What Would Laura Munson Do?

EricaFeatured0 Comments

Last night a new friend1 and I were talking. His sister is going through a divorce, and they were texting back and forth. He looked up at me and said, “I don’t really know what to tell her.” 

“I do. I said. “She needs to ask herself…what would Laura Munson do?”

I proceeded to tell him how Laura Munson is a writer – how her most well-known piece is about what to do when faced with the unthinkable. I sent him the article, and told him to send it to his sister. He did. And today he sent me a text saying she loved it – and even passed it on to a few friends.

So…What Would Laura Munson Do?

A little back story. After decades of marriage, Laura’s husband comes home and tells her he doesn’t love her anymore and he’s not sure if he ever did. Ouch. Most women would cry, throw a fit, beg, plead, accuse him of having an affair. Not Laura. Instead, she looked him right in the eye and said “I don’t buy it”.

Talk about grace under pressure. When something similar happened to me, I think I broke every plate in our house. I’ll never forget coming home to find my ex had (not for the first time…but certainly the last) cleaned up my tantrum.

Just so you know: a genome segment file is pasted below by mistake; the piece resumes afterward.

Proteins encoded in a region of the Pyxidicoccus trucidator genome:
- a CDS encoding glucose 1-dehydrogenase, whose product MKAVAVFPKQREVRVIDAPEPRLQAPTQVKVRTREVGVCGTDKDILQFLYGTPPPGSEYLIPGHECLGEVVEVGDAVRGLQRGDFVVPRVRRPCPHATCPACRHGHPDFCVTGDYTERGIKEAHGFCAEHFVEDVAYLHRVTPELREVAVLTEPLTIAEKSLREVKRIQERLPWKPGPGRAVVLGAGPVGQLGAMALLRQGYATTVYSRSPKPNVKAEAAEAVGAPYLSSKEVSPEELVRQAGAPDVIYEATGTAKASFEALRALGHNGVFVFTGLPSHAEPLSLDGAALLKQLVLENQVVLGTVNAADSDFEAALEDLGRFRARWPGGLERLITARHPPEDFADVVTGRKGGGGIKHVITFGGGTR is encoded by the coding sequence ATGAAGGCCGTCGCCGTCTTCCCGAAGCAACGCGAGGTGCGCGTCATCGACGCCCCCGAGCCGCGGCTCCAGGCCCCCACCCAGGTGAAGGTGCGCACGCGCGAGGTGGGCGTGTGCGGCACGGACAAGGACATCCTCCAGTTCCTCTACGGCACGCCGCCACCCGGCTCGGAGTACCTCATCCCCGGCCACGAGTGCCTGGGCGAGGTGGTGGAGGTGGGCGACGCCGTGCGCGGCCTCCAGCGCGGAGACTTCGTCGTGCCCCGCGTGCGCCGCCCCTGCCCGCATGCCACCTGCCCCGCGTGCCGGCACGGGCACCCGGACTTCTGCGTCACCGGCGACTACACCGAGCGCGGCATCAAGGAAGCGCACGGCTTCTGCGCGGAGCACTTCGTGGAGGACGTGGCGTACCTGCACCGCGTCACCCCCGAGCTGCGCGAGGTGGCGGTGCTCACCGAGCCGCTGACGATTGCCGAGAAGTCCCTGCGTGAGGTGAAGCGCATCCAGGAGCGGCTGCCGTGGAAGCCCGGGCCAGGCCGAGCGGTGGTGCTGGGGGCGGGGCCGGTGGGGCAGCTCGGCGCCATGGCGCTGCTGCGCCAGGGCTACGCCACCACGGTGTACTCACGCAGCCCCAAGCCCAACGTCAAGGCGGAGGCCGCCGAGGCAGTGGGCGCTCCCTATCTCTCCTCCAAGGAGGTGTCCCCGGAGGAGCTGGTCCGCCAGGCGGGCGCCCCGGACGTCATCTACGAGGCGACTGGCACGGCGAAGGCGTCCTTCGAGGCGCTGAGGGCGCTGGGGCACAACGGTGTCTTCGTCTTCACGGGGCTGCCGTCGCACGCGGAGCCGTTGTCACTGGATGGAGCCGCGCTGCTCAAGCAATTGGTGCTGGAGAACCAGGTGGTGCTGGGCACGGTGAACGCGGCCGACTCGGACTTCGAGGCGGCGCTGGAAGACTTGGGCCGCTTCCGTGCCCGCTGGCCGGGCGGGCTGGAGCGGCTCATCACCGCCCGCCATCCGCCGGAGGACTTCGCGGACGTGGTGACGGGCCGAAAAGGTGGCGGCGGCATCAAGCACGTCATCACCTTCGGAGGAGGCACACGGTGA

Trust me, Laura wanted to freak out and throw plates. She didn’t. And the reason why? She had made a commitment to end useless suffering. In her words, “I’d finally managed to exile the voices in my head that told me my personal happiness was only as good as my outward success, rooted in things that were often outside my control. I’d seen the insanity of that equation and decided to take responsibility for my own happiness. And I mean all of it.”

According to Facebook, I made my own commitment to end useless suffering on May 25th of this year.

The cessation of useless suffering begins and ends with SURRENDER.

First, you let go of outcomes. Let go of wanting things to be any other way than how they are. You accept the reality of this moment and then the next. You take full responsibility for your life. As Maezumi Roshi was fond of saying: “Take responsibility for yourself”.

You welcome every emotion and circumstance as best you can. This isn’t about avoiding reality or pretending the crisis away. Feel everything as fully as you can – then let the story (and all the associated feelings) go. 99% of our suffering in life is self-inflicted.

Finally, you concentrate only on what is within your control. Your reaction to life. We can’t choose the cards we’re dealt – only how we play the hand. When in doubt, simply do the next right thing.

Asking “What would Laura Munson do?” has been an inside joke between Frank and me for years now. Every time I get stuck in the sludge of life, every time I want to act out or get back at someone, or throw a tantrum – Frank will turn to me and say, “What would Laura Munson do?”.

That’s my cue to remember the beauty of grace – and the joy of surrender.


Want more Laura? Pick up her New York Times Bestselling Book Here:

Buy This Isn’t The Story You Think It Is


  1.  Side note, he’s a great musician and I’m listening to him play on Spotify while writing this.

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